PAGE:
Breast cancer is one of the most well-known types of cancer, and receives a lot of media attention and campaigning energy. So it’s shocking to discover that many people are still in the dark about some basic aspects of the disease.
That was the conclusion of a new survey of over 700 British women aged 67-73, carried out by Cancer Research UK scientists, led by Amanda Ramirez. The aim of the survey was to measure how much older women (who are most at risk of breast cancer) know about the disease, and its results paint a surprising picture. Let’s take a look at them.
Ignorance about age
For a start, 75 per cent of the women surveyed did not know that age can affect the risk of breast cancer. In fact, when it comes to working out someone’s risk of the disease, age is probably the most important thing to consider. While young women can certainly develop breast cancer (Kylie being the most famous recent example), it’s much more common in older women and it’s this age group that need to be most vigilant about spotting potential symptoms early.
The worry is that if women think that breast cancer is a disease of youth or middle-age, they might be less likely to spot important symptoms at the age when they’re most likely to show up.
Speaking of symptoms, the survey revealed that 85 per cent of women knew that a lump could be a symptom of breast cancer, but had little idea about other potential signs. These would include:
- changes in the size, shape or feel of your breasts
- any puckering, dimpling or redness of the skin
- changes in the position of the nipple, a rash or nipple discharge
- pain or discomfort that is new to you and felt only on one side
It’s important to be aware of these symptoms. In most cases, they won’t be caused by breast cancer but it’s important to report them quickly to a doctor nonetheless. More often than not, women with breast cancer are the first to spot their own symptoms. And detecting breast cancer at an early stage can greatly improve a person’s chances of being successfully treated.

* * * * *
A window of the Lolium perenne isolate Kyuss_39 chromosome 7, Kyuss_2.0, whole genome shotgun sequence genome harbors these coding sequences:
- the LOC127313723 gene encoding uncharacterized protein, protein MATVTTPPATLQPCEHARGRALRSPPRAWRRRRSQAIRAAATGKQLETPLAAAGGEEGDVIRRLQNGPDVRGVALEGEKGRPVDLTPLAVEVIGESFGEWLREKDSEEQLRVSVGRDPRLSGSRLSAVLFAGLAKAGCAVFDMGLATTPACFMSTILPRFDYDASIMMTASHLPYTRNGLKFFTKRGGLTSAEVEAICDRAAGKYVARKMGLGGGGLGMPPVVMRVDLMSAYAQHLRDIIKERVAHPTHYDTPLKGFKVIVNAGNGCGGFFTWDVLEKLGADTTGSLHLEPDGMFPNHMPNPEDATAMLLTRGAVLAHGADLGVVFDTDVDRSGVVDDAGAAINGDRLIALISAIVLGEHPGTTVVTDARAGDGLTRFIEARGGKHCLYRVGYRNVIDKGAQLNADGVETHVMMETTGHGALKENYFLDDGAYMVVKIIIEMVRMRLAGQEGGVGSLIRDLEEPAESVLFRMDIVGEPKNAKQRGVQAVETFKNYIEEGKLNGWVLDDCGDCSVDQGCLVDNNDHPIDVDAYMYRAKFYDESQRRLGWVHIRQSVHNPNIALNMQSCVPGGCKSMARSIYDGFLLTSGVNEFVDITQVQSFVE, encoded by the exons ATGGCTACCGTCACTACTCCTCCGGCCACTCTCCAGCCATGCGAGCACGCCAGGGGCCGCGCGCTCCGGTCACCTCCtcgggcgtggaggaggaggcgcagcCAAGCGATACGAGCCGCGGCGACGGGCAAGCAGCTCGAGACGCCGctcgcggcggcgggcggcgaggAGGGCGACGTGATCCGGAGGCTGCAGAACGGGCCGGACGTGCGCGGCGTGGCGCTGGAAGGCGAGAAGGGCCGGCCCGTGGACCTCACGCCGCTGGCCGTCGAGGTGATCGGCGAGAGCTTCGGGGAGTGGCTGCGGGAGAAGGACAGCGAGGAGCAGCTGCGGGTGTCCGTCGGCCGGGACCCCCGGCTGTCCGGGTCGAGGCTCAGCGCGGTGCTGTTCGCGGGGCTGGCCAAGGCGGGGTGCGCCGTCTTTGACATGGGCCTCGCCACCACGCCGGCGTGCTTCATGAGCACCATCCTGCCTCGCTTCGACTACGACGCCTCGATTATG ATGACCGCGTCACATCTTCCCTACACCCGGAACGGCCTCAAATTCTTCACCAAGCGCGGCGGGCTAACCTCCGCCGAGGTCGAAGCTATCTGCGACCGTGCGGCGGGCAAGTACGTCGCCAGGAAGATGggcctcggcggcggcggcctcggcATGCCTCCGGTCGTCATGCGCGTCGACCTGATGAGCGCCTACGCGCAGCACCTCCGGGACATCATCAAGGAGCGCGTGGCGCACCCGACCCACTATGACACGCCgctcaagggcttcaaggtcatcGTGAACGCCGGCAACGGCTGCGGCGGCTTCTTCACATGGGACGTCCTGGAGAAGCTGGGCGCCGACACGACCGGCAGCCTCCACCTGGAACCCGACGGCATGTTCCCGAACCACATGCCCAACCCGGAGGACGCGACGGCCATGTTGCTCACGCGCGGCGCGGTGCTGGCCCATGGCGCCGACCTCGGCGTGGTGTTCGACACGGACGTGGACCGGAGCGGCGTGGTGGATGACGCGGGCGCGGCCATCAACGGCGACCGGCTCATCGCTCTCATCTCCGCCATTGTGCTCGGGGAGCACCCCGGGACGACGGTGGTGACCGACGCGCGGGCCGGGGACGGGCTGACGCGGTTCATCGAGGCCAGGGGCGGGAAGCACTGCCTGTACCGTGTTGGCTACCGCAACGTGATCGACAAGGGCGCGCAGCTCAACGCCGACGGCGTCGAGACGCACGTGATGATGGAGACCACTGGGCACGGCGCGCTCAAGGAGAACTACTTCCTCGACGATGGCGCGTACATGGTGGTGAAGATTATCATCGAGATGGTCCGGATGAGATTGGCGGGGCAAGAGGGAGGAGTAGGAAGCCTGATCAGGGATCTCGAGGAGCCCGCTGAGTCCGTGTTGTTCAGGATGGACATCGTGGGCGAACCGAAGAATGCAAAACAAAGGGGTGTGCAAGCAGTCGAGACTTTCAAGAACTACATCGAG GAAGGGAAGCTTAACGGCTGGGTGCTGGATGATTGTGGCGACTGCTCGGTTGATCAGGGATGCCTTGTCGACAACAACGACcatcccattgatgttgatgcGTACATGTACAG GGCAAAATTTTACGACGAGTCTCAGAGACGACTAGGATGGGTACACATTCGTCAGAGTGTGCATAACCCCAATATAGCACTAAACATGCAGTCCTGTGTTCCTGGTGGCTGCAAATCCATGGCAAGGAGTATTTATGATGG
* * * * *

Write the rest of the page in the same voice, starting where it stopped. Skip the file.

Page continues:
Getting to know you
Unfortunately, the new survey also found that many women are not confident about checking their own breasts. Many of them do it, but about a third don’t believe that they would spot the relevant changes and about one in seven know very little about what their breasts normally feel like.
That’s obviously bad news. As we’ve blogged about before, regular, methodical “breast self-examination” is out, but being generally “breast-aware” is very much in. This means that knowing what is normal and what changes to look out for are still very important for detecting breast cancer at an early stage.
Fortunately, our researchers are also working to help women who lack the confidence to spot their own symptoms. Professor Ramirez’s group has also developed a programme, consisting of a booklet and face-to-face time with a radiographer, to teach older women how to check their own breasts and what to look for, and to encourage them to go to their doctor about anything unusual. The programme will soon be tested in a clinical trial.
And finally, for women over the age of 50, it is vital to attend the national breast screening programme. Among the stories promising future blood and saliva tests, it’s sometimes easy to forget about screening, but doing so would be a mistake. It’s a proven life-saver and by far the best tool we have at our disposal for detecting breast cancer at an early stage. The thousands of women whose lives it has saved can attest to that.